438 F2d 114 United States Johnson v. L Irby

438 F.2d 114

UNITED STATES ex rel. Johnny Bussie JOHNSON, Plaintiff-Appellant,
Brig, General Richard L. IRBY, United States Army, Commanding Officer, Fort Polk, Louisiana, Defendant-Appellee.

No. 29062.

United States Court of Appeals, Fifth Circuit.

February 5, 1971.

Charles White, New Orleans, La., Michael B. Trister, Oxford, Miss., James Cox, Lake Charles, La., John W. Reed, New Orleans La., for appellant.

Donald E. Walter, U. S. Atty., R. Perry Pringle, David R. Lestage, Asst. U. S. Attys., Shreveport, La., Robert H. Schemwell, Asst. U. S. Atty., for appellee.

Before JOHN R. BROWN, Chief Judge, and WISDOM and MORGAN, Circuit Judges.

LEWIS R. MORGAN, Circuit Judge:

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In this appeal a member of the Armed Forces challenges the validity of his induction by filing a writ of habeas corpus. We affirm the district court's denial of the writ.


Johnny Bussie Johnson completed his college education and accepted a position as a high school mathematics teacher for the school year 1968-1969. Upon request, Local Board No. 10, Houston, Mississippi, granted Johnson an occupational deferment as a teacher (II-A), enabling him to pursue the year's work free from the threat of military induction. This threat became real, however, when Johnson came to his local board in early June, 1969, and informed it that he would not return to the teaching job the following fall. The board promptly classified Johnson I-A, available for military service, after determining that such a change in occupational status nullified the deferment.


On July 29, 1969, Johnson was mailed an order to report for induction. Several days later the Dean of Mary Holmes College at West Point, Mississippi, requested that the board defer Johnson as a teacher at the college. After a meeting on August 12, 1969, the board declined to reopen Johnson's classification because deferment was not requested until after the order of induction was issued and there was no finding of "circumstances over which the registrant had no control". 32 C.F.R. § 1625.2 (1967). Johnson submitted to induction and now asks that we command his release from the Army by granting a writ of habeas corpus.


It is beyond dispute that the local draft board must reopen a registrant's classification (and thereby allow administrative review of the claim) when the registrant presents nonfrivolous allegations of facts which, if true, would warrant a change in the draft classification. Mulloy v. United States, 1970, 398 U.S. 410, 90 S.Ct. 1766, 26 L. Ed.2d 362. However, to obtain a reopening of the classification after the order for induction has issued, the registrant must do more than present a prima facie case for a new draft status — he is required to make an additional showing that the factual allegations relied upon resulted from circumstances over which he had no control. 32 C.F.R. § 1652.2 (1967); Robertson v. United States, 5 Cir., 1969, 417 F.2d 440, 447; United States v. Banks, 5 Cir., 1969, 413 F.2d 435, 436.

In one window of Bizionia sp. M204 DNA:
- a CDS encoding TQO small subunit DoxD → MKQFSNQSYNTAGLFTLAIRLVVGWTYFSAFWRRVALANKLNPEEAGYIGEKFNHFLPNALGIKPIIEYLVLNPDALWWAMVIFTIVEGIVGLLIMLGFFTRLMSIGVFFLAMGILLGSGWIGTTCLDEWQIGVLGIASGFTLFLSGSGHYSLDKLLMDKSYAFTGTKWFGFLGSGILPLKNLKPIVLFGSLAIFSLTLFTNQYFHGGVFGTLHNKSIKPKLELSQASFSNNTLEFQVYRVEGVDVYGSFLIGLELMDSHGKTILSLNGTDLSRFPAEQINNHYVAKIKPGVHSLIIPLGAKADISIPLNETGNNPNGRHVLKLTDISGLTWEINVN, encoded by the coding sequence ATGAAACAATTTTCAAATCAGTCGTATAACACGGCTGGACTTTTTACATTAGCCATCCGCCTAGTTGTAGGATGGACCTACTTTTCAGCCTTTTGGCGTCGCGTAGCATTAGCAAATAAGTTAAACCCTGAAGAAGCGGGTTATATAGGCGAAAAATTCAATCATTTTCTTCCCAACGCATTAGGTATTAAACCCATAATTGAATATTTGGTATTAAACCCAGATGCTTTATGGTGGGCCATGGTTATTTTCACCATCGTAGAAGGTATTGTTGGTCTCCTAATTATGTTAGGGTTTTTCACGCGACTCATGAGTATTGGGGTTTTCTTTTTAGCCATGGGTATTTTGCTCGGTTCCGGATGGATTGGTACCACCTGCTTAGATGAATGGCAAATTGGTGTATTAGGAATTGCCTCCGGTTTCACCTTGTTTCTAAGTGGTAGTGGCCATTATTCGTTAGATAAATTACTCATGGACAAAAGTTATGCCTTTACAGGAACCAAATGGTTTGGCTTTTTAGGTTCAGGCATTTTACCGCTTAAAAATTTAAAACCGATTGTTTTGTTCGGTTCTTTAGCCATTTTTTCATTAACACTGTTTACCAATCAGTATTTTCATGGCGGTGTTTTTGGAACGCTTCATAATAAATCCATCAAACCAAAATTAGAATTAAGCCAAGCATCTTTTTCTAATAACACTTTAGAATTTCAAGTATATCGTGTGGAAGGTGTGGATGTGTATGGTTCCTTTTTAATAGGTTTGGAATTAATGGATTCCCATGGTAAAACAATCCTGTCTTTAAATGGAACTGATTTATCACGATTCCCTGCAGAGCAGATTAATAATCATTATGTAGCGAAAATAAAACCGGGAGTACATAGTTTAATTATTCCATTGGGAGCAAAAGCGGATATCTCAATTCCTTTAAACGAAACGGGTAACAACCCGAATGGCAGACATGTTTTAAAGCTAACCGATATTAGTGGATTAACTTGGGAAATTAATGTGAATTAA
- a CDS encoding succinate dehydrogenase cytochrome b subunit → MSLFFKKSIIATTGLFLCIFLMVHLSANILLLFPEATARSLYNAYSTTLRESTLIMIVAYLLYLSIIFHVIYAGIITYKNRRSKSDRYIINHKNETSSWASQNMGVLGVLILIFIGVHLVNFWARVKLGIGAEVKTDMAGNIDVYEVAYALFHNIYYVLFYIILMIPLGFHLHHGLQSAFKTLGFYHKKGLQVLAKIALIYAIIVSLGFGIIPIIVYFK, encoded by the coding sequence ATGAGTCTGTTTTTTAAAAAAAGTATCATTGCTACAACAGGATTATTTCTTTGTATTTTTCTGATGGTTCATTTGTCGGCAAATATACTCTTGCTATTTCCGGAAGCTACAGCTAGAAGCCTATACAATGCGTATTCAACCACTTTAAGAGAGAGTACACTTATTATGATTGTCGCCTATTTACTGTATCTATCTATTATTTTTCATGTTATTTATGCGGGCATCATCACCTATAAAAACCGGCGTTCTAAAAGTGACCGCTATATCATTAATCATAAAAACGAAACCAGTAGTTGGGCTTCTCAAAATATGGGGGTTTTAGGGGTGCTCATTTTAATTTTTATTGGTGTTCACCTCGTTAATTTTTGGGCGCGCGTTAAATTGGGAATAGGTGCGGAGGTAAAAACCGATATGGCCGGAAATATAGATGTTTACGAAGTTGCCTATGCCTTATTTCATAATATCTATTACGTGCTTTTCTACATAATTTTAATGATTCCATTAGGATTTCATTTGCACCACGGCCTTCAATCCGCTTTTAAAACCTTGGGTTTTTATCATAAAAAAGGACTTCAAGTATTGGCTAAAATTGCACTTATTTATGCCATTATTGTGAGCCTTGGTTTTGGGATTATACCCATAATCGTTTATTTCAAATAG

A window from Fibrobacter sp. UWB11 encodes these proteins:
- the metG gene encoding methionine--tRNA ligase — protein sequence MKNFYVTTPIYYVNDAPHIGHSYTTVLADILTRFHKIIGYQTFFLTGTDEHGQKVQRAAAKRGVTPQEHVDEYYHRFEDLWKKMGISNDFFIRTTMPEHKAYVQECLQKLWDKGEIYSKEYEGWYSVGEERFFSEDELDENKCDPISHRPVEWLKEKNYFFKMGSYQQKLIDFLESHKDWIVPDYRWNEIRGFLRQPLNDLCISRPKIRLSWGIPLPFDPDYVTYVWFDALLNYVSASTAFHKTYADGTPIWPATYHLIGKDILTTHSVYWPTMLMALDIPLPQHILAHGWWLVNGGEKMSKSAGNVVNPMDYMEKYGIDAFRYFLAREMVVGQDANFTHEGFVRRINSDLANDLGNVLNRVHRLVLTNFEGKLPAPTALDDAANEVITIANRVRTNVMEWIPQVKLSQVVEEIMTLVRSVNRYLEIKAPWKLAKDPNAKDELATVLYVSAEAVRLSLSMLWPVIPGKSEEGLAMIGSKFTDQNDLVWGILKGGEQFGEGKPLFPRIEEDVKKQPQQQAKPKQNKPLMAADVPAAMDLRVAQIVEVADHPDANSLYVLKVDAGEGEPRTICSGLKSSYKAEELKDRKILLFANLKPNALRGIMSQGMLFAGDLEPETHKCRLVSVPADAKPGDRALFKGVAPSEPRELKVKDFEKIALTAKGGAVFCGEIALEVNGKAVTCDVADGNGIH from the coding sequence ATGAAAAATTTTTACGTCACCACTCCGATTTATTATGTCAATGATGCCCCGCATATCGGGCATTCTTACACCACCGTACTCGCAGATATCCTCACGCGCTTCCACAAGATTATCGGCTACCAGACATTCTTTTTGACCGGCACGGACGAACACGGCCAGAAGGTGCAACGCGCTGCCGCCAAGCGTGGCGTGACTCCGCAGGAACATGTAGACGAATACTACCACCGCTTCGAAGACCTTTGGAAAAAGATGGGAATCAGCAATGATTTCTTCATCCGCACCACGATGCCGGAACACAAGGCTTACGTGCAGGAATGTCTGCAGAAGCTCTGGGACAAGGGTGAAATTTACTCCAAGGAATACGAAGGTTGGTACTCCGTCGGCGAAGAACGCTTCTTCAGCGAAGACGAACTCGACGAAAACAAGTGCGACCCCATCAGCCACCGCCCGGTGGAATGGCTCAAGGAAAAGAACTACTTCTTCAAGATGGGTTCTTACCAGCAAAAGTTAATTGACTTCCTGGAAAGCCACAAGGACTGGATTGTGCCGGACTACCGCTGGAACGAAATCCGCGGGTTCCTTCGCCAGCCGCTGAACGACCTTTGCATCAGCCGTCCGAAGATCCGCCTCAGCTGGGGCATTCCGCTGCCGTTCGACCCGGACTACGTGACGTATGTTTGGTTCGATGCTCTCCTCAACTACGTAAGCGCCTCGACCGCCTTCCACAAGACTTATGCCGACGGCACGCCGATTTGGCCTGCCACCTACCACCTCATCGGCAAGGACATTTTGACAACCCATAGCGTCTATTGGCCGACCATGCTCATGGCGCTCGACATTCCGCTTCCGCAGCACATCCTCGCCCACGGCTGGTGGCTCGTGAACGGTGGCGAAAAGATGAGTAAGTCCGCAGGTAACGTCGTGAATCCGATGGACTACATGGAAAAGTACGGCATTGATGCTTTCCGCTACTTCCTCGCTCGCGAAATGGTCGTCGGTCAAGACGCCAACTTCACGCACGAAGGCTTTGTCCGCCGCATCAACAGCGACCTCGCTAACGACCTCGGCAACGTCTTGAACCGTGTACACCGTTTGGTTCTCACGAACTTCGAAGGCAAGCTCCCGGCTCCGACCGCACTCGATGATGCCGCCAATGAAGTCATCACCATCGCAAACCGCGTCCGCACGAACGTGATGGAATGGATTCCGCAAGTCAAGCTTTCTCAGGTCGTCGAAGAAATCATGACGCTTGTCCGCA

Turning to the case at hand, it is clear that appellant Johnson's employment as a teacher was not a change in circumstance beyond his control. We are not concerned here with a timely application for a teaching position by the registrant and an unreasonable delay by the employer in requesting the local board to grant the deferment. On the contrary, Johnson does not allege nor does the record reveal that the registrant even applied for teaching employment at Mary Holmes College prior to the issuance of the induction order on July 29, 1969. Therefore, while Johnson may not have been able to dictate the exact time at which his prospective employer would write the local board and request the deferment, he could well determine the moment at which he applied for the teaching position.


We also reject appellant's contention that the refusal of the local board to allow an appeal to the state draft board by reopening his classification constituted a denial of due process because there is no constitutional right to an administrative appeal from such a refusal. See Robertson v. United States, 5 Cir., 1968, 404 F.2d 1141, 1145, n. 12, rev'd on other grounds 417 F.2d 440 (1969).


As to the argument that the orders of the local board were invalid because it consisted of but two members, we find little merit since the record reveals all actions which concerned appellant were taken with a quorum1 of two members and there has been no showing of prejudice to appellant's rights resulting therefrom.

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Under 32 C.F.R. § 1604.56 (1967) a majority of the members of the local draft board may constitute a quorum for the transaction of business. Thus, a three-member board, such as the one in the instant appeal, may legally operate with only two members present